Holy Communion: Bread of the World in Mercy Broken
Holy Communion: This is the Feast of Victory for Our God
Holy Communion: Just As I Am (Lamb of God, I Come)
Christ the King: All Hail the Power of Jesus' Name
Christ the King: Crown Him With Many Crowns
Praise and Faith: Joyful, Joyful We Adore Thee
Ascension: A Hymn of Glory Let Us Sing
Father, Son, and Spirit: Holy, Holy, Holy

African-American Spirituals
Praise and Faith: He's Got the Whole World In His Hands
Nativity: Go, Tell it on the Mountain!
Ministry: Man from Galilee (Put your hand in the hand ...)
Passion: Were You There? (When they Crucified My Lord)
In Praise of Redemption: O Happy Day
Great Commission: Children, Go Where I Send Thee!
Holy Communion: Let us Break Bread Together On Our Knees
Christian Walk: Day by Day (Three Things I Pray)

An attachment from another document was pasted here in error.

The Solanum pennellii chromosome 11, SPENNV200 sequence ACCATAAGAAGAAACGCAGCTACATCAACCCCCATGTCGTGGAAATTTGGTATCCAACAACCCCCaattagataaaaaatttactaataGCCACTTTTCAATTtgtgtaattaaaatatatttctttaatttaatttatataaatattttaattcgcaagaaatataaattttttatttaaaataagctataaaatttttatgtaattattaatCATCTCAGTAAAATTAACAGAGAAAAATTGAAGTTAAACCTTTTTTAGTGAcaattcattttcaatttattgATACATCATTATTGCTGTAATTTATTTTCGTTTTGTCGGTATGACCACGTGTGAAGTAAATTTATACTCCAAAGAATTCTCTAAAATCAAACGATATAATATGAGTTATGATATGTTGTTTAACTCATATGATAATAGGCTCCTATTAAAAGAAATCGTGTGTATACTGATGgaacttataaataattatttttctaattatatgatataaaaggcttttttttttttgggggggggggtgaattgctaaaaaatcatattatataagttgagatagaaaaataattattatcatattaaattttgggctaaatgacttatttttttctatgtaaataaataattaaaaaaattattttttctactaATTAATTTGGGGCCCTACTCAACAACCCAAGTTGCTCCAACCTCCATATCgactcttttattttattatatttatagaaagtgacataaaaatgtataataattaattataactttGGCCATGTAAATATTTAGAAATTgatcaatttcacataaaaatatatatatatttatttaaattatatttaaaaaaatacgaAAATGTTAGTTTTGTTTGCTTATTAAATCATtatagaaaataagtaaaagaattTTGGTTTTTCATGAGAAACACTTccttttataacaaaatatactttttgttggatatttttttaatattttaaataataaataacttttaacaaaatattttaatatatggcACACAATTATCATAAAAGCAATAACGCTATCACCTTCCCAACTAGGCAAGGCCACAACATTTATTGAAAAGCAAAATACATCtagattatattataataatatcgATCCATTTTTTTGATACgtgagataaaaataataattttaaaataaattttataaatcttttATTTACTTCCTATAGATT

Contemporary Spiritual Songs
Praise and Faith: This is My Father's World
Praise the Name: Jesus, Name Above All Names
Praise for Deliverance: El Shaddai
Holy Spirit: Breath of the Living God (Soplo de Dios)
Christ the King: King of Kings
Christ the King: Majesty
Christian Walk: They'll Know We Are Christians by Our Love

My "Contemporary Spiritual Songs" list is short on songs about Christ's earthly life, death, and resurrection, and about Holy Communion. I'm not sure whether that's my own limited familiarity with this set of songs, or whether there's a genuine lack of songs there. The African-American Spirituals list is better-rounded but I'm sure I'm missing some good ones. Write-in suggestions are welcome!

(I did leave out one of my favorite African-American Spirituals -- Ezekiel Cried, "Them Dry Bones!" -- because it didn't fit very well with the overall set list.)

Thursday, December 14, 2006

Posada: Mary and Joseph's Journey

The posada is a centuries-old New World Christmas tradition with figurines of the holy family being housed in a new home in the community each night. Traditionally done as a novena starting on December 16th, it has been been expanded and adapted for on-line use. Tonight I am hosting the holy couple on their way.